Wal-Mart Stores Inc., the world’s largest retailer, forecast second-quarter profit that was less than analysts estimated as consumers struggle amid the slow U.S. economy and higher taxes.
Earnings per share will be $1.22 to $1.27, the Bentonville, Arkansas-based company said today in a statement. Analysts projected $1.29, the average of 24 estimates compiled by Bloomberg. Sales in the fiscal first quarter ended April 30 trailed analysts’ estimates while profit matched projections.
Chief Executive Officer Mike Duke has cut prices on groceries and other necessities as the chain’s lower-income shoppers deal with elevated unemployment and higher Social Security taxes. First-quarter sales at U.S. Wal-Mart stores open at least 12 months fell 1.4%, the first drop after six straight gains. Analysts estimated a 0.1% decline.
“They’re pressured by the economy, unemployment, the increase in payroll taxes, the delay in tax returns,” Bernard Sosnick, an analyst at Gilford Securities based in New York, said today in an interview. “All these negatives coalesced in the first quarter.”
Sosnick recommends buying the shares and said improvement in the economy and lower gas prices should help Wal-Mart later in the year.
The shares fell 2.1% to $78.19 at 9:35 a.m. in New York. Wal-Mart had gained 17% this year through yesterday, compared with a 16% increase for the Standard & Poor’s 500 Index.
First-quarter net income increased 1.1% to $3.78 billion, or $1.14 a share, from $3.74 billion, or $1.09, a year earlier, Wal-Mart said. Analysts projected $1.14, the average of 24 estimates compiled by Bloomberg. First-quarter revenue rose 1% to $114.2 billion, trailing analysts’ $116.1 billion average estimate.
Duke said in the statement that the first quarter was marked by “considerable headwinds to top line sales” and that the company’s performance will improve throughout the year. Comparable-store sales for Wal-Mart U.S. will be little changed to up 2% in the second quarter, the company said.
Wal-Mart’s sales slowed in January and February after shoppers’ incomes were reduced by a 2 percentage-point increase in the payroll tax. They also were hurt by tax returns that were delayed because of forms that were shipped late and additional, federally mandated fraud scrutiny.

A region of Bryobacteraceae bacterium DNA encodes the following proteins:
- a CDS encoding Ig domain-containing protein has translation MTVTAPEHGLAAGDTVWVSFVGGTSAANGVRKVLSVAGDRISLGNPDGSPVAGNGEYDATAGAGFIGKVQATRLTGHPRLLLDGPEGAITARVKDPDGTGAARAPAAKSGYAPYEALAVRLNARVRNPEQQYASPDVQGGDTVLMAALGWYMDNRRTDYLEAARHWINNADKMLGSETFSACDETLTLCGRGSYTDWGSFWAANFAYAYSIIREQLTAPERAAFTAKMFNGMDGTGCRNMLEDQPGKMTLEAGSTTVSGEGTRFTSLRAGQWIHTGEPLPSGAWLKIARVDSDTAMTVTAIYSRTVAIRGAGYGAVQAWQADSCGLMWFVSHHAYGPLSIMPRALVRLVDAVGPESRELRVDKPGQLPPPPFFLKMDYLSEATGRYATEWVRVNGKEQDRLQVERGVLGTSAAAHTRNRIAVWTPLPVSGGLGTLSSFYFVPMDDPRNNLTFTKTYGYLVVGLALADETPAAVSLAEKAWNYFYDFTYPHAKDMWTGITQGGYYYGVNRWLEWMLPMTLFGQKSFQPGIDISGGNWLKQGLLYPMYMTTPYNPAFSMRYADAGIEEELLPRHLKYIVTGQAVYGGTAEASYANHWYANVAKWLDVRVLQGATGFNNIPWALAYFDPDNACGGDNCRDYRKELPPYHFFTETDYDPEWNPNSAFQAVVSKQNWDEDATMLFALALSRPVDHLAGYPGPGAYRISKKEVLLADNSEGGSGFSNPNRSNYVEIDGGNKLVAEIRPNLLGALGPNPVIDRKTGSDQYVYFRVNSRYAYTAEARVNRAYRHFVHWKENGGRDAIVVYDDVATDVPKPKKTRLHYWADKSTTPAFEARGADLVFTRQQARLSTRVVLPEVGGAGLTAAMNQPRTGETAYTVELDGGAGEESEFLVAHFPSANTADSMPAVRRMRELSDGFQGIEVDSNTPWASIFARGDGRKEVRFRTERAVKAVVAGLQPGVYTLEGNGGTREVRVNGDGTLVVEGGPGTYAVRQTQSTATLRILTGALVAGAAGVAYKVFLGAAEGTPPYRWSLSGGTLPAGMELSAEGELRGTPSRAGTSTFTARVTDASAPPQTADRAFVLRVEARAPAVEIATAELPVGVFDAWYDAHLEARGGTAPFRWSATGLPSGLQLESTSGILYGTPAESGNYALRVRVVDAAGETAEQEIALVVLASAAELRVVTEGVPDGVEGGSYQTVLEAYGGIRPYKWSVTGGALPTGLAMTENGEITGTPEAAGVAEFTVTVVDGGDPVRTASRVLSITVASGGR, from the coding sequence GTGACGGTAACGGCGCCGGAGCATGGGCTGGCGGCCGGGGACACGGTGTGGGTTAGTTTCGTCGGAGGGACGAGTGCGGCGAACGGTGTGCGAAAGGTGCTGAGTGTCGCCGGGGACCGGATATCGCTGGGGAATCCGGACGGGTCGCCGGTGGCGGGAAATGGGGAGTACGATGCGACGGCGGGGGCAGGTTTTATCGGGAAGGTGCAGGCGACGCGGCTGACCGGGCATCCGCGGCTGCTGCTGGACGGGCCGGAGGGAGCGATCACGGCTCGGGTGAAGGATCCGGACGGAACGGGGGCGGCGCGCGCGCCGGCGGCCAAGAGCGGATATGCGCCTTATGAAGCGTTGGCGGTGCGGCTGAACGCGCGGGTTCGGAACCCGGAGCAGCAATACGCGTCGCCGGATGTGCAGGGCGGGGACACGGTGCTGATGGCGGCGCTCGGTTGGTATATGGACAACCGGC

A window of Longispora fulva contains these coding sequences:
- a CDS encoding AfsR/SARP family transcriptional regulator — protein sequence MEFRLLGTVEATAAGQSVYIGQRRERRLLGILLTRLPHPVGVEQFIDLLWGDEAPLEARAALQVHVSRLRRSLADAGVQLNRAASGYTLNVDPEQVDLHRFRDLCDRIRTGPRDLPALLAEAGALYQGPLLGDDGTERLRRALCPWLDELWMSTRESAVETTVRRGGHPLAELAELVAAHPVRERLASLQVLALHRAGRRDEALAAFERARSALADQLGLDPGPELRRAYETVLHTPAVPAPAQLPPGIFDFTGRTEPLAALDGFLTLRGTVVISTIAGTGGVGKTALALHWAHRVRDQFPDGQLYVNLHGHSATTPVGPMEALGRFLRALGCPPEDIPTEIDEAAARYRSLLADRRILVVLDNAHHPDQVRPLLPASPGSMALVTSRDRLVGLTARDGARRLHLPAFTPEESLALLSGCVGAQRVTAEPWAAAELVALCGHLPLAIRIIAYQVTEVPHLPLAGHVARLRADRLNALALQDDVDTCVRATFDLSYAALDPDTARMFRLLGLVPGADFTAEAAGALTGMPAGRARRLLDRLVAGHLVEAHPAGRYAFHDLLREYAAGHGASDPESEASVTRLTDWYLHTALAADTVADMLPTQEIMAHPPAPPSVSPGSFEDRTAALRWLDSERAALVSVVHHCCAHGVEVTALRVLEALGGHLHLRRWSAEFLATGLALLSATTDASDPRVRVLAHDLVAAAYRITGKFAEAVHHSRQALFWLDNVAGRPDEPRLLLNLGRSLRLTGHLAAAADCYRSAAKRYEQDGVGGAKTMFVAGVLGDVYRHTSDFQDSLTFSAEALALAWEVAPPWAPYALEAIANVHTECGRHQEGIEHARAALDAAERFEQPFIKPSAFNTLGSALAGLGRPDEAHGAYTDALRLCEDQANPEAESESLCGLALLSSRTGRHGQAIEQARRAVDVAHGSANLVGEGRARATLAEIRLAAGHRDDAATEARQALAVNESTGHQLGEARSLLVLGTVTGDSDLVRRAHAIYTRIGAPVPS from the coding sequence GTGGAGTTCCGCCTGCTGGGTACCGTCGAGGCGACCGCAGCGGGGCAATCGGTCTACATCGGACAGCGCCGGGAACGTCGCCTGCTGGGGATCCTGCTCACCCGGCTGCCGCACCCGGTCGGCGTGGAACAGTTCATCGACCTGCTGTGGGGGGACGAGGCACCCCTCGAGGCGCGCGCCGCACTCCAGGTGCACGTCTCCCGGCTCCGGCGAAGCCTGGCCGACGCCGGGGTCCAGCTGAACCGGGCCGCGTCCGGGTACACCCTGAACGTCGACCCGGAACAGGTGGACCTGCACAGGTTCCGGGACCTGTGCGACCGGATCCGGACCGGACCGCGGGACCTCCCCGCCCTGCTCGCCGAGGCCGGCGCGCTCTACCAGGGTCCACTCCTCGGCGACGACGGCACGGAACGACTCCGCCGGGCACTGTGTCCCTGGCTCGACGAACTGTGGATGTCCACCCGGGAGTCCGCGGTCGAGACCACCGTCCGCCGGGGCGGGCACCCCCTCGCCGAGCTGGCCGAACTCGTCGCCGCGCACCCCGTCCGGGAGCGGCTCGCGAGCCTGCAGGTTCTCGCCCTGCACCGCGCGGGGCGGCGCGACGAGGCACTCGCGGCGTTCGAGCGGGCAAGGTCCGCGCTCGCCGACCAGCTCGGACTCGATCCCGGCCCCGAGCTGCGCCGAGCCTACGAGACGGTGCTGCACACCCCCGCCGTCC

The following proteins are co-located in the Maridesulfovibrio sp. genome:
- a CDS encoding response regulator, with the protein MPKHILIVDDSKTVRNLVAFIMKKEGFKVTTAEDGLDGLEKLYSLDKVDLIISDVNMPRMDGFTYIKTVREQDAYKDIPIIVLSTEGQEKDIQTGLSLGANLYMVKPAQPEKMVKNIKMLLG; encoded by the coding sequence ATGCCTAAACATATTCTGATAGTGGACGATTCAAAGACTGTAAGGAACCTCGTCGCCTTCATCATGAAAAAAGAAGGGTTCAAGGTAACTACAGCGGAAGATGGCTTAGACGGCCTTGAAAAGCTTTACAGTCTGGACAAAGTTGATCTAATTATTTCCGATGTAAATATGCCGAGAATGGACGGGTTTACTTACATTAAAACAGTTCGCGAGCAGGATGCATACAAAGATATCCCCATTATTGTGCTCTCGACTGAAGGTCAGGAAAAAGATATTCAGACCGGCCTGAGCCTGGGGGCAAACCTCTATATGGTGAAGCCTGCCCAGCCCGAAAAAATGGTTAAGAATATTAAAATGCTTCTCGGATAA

Jerry Murray, Wal-Mart’s vice president of finance and logistics, said in a Feb. 12 e-mail obtained by Bloomberg News that month-to-date sales had been a “total disaster.” Murray left Wal-Mart last month. Chief Financial Officer Charles Holley said in March that those sales returned to normal by the end of February.
Cooler temperatures also curtailed demand for spring merchandise in North America. Target Corp., the second-largest U.S. discount retailer, said last month first-quarter profit would be less than it previously forecast as cold weather hampered sales of spring merchandise.
“It has been much cooler than normal, which has an impact on seasonal merchandise,” Brian Yarbrough, an analyst at Edward Jones & Co. in St. Louis, said today in an interview. “A lot of Wal-Mart’s customers buy clothes when they need them. If weather is really a negative impact on the first quarter, we’ll find out in the second quarter because it should even out.”
Kohl’s Corp., the third-largest U.S. department-store chain, also cited weather as affecting first-quarter sales while saying that it was able to keep expenses and inventory under control.
The company said today in a statement that first-quarter net income fell 4.5% to $147 million, or 66 cents a share, from $154 million, or 63 cents, a year earlier. Analysts surveyed by Bloomberg estimated 57 cents, on average. Menomonee Falls, Wisconsin-based Kohl’s shares rose 4.5% to $51.92.
Shoppers are getting some relief as gas prices decline. The average U.S. price of a gallon of regular unleaded gas fell to about $3.50 in April from this year’s high of $3.79 in February, according to AAA.
Given the challenges its customers face, Wal-Mart has worked to keep prices low to maintain traffic at its stores. Grocery prices at Wal-Mart fell in the first quarter as part of the retailer’s plan to spend $6 billion to cut prices in the category, according to a study conducted by Bloomberg Industries during the past 22 months.
The retailer also has been opening more small, neighborhood markets to better compete with dollar-store chains such as Dollar General Corp. and Family Dollar Stores Inc. Wal-Mart prices were below Dollar General’s 100% of the time in household goods and more than 85% of the time in grocery, auto supplies, pharmacy and health and beauty aids, according to the study.
Wal-Mart’s international division increased first-quarter sales 2.9% to $33 billion. Excluding the effect of foreign-currency fluctuations, sales would have risen 5.4% to $33.8 billion.
The company has been working to reintroduce its everyday low price strategy in Brazil and China after struggling to find strong sales growth in both markets. In India, Wal-Mart has faced questions over lobbying.
The company said last week it would invest 100 million yuan ($16.3 million) over three years to improve food safety in China as it works to bolster its image after a series of food-related citations.
Wal-Mart increased first-quarter comparable-store sales in the U.K., Africa, Mexico, Central America, Brazil, Chile, Argentina, China and India, while sales on that basis fell in Canada and Japan. Operating income in the international division fell 4.7% to $1.26 billion as expenses rose.
“Expenses growing faster than revenue is disappointing,” Yarbrough said. “International has been choppy.”